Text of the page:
to historians of Buddhism the term Theravada first arose in
the disputes which arose about a hundred years after the Buddha's
death. The first of these disputes related to the validity of
certain Vinaya of practices indulged in by some monks in Central
India. Some ten practices were involved, some of them rather
trivial (like keeping salt in a horn) while others were more
substantial (like accepting gifts of gold and silver). The Second
Council was convened at Vesali to settle this issue. The views
of the monks who opposed the new practices and reiterated the
old Vinaya came to be known as the Theravada ("Doctrine
of the Elders"). Thus no doctrinal issues were at stake
in the Second Council and the Canon of the First Council was
again recited to reiterate its validity. Even though the Theravada
view became the official view of the Second Council a substantial
number of monks continued to hold on to the new practices, and
they came to be known as the Mahasanghika.
issue of greater doctrinal importance are the five points raised
by Mahadeva. Four of these questioned the attainments of the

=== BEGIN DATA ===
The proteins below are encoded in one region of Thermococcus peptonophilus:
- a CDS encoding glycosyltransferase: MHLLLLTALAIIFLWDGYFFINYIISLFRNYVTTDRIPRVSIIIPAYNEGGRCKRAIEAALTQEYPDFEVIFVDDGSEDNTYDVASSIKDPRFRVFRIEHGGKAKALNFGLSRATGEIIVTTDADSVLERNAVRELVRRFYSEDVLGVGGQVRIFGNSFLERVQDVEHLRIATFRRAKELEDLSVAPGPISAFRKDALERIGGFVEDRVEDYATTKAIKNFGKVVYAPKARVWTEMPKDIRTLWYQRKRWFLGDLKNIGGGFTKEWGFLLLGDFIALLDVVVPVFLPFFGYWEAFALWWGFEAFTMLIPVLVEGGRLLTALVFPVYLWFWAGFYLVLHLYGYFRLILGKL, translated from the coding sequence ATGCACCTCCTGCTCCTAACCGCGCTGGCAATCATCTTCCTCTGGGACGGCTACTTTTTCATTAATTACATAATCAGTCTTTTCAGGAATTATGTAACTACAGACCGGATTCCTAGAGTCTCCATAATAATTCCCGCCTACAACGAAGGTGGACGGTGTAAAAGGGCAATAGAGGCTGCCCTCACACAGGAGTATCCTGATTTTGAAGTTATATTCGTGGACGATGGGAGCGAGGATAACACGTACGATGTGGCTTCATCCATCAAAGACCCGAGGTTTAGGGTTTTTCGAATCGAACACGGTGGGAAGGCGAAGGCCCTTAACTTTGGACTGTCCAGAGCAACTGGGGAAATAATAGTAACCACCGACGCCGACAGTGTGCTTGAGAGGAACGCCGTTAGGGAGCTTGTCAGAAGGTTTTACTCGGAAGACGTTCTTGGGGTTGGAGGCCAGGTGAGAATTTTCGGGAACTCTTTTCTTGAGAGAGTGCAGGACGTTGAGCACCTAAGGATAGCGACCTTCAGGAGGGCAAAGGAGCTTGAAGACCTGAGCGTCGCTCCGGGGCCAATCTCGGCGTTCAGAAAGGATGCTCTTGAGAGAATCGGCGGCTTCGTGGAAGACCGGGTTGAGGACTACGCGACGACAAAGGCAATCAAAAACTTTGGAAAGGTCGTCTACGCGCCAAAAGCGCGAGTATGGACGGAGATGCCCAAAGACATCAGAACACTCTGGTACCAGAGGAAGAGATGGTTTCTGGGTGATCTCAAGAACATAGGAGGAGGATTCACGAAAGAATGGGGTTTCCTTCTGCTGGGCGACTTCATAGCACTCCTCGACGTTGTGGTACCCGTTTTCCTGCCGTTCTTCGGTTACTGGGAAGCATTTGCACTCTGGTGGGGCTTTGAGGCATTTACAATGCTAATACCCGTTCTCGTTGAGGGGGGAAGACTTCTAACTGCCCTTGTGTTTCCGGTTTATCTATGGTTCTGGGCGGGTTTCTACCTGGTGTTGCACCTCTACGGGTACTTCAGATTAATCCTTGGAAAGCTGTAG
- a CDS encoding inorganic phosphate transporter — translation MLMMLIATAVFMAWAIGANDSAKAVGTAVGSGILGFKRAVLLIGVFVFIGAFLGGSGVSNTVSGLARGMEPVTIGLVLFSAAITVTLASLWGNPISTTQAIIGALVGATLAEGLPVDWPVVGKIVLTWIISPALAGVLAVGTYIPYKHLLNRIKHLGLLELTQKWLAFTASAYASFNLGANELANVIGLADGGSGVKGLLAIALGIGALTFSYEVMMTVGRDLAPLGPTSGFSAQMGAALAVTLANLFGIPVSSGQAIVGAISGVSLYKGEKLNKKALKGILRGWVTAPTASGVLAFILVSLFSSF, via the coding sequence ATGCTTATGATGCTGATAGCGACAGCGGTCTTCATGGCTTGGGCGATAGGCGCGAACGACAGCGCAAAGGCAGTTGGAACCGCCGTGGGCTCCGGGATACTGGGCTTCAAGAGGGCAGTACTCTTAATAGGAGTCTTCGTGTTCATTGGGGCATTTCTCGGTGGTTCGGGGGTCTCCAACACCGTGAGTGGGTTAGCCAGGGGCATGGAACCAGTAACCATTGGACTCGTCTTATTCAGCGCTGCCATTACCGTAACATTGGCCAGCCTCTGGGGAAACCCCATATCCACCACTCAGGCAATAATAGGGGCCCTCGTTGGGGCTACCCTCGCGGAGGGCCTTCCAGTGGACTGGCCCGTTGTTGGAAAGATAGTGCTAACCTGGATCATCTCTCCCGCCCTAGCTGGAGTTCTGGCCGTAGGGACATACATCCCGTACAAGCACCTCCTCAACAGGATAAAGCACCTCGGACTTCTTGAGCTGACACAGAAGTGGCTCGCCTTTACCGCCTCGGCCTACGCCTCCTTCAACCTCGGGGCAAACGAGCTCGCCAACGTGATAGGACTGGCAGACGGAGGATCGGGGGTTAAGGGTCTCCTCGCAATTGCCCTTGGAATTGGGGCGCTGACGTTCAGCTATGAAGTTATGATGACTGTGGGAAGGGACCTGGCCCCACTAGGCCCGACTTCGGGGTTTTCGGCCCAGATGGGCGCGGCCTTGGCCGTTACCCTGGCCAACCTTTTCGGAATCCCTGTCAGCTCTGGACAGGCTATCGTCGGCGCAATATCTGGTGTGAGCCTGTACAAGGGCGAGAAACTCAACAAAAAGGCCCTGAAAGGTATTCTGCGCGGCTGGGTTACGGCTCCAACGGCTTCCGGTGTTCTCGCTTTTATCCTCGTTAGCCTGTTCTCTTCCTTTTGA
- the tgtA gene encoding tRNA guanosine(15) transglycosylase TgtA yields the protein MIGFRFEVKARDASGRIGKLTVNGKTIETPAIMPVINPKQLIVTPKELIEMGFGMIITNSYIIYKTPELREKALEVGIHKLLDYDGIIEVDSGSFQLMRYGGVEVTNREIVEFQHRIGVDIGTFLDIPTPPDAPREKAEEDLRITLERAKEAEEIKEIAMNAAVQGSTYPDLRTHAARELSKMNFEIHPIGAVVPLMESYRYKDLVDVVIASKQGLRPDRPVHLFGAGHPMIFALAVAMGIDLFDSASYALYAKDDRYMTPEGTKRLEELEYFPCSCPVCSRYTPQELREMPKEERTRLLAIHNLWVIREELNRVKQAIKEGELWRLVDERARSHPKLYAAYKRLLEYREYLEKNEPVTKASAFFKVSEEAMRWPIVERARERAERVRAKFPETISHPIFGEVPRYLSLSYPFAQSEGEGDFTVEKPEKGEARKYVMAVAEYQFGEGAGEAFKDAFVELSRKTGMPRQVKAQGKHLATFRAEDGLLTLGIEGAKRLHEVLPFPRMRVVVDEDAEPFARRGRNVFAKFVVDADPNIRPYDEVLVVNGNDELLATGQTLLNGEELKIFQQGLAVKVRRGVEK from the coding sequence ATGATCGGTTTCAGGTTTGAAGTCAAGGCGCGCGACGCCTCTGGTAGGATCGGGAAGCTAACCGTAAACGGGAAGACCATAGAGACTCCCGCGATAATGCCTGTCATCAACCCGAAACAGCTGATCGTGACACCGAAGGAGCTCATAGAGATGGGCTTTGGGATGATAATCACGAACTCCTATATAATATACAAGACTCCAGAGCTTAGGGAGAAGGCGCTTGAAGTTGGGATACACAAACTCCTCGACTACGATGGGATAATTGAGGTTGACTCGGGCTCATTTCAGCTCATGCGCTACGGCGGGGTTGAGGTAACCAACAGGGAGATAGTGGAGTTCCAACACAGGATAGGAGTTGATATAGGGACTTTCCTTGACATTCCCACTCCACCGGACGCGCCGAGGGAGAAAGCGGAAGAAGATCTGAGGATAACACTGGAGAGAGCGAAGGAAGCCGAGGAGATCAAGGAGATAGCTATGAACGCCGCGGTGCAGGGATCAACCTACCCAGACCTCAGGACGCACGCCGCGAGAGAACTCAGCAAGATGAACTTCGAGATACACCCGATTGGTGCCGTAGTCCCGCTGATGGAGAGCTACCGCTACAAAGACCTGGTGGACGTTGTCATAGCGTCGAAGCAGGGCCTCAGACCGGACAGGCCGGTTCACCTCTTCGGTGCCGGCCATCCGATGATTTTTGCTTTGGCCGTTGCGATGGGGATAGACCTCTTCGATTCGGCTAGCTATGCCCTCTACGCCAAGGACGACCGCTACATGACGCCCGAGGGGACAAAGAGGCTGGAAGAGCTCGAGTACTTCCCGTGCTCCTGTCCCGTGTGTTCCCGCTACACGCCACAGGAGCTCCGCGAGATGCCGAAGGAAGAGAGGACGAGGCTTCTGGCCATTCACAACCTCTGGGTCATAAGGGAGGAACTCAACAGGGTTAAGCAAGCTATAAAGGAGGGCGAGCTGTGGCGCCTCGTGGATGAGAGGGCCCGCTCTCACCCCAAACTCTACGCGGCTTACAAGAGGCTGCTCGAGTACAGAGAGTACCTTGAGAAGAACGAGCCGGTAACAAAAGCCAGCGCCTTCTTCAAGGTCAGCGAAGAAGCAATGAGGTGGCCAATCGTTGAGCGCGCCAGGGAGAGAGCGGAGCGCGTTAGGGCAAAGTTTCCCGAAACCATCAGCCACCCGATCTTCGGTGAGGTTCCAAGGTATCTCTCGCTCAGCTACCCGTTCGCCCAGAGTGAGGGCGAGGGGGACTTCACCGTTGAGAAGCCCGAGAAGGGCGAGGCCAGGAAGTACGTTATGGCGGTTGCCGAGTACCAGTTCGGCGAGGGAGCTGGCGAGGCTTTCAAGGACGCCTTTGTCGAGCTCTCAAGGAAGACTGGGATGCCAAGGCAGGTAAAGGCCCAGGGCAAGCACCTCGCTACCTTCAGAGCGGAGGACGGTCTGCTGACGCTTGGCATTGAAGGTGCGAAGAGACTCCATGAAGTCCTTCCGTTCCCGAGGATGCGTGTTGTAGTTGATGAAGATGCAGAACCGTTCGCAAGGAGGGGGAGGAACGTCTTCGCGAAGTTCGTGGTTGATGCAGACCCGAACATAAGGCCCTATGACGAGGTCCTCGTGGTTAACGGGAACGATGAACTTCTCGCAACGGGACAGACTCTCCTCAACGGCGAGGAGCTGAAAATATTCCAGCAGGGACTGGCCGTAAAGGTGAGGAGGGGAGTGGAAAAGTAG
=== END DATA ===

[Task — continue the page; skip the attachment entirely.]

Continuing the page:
arhat which was the Theravada ideal. Mahadeva claimed
that arhats may be sexually tempted, had not eliminated ignorance
completely, had doubts and would not have reached enlightenment
by their own effort. In addition he advanced the notion of instantaneous
enlightenment. These are reminiscent of later Mahayana views
but at this stage it is still too early to speak of Mahayana.
Mahadeva Indian Buddhism entered the great schismatic period.
The two earlier divisions of Theravada and Mahasanghika each
generated several schools. None of these however can be identified
with the later Mahayana. In fact scholars usually refer to them
as the "Hinayana schools". The exact number of schools
have been variously counted. Some eighteen schools are identified
in the Theravada literature as contesting one or the other of
its doctrines and practices. The French scholar Bareau names
some thirty-four schools.
emergence of these new views together with the continuing violation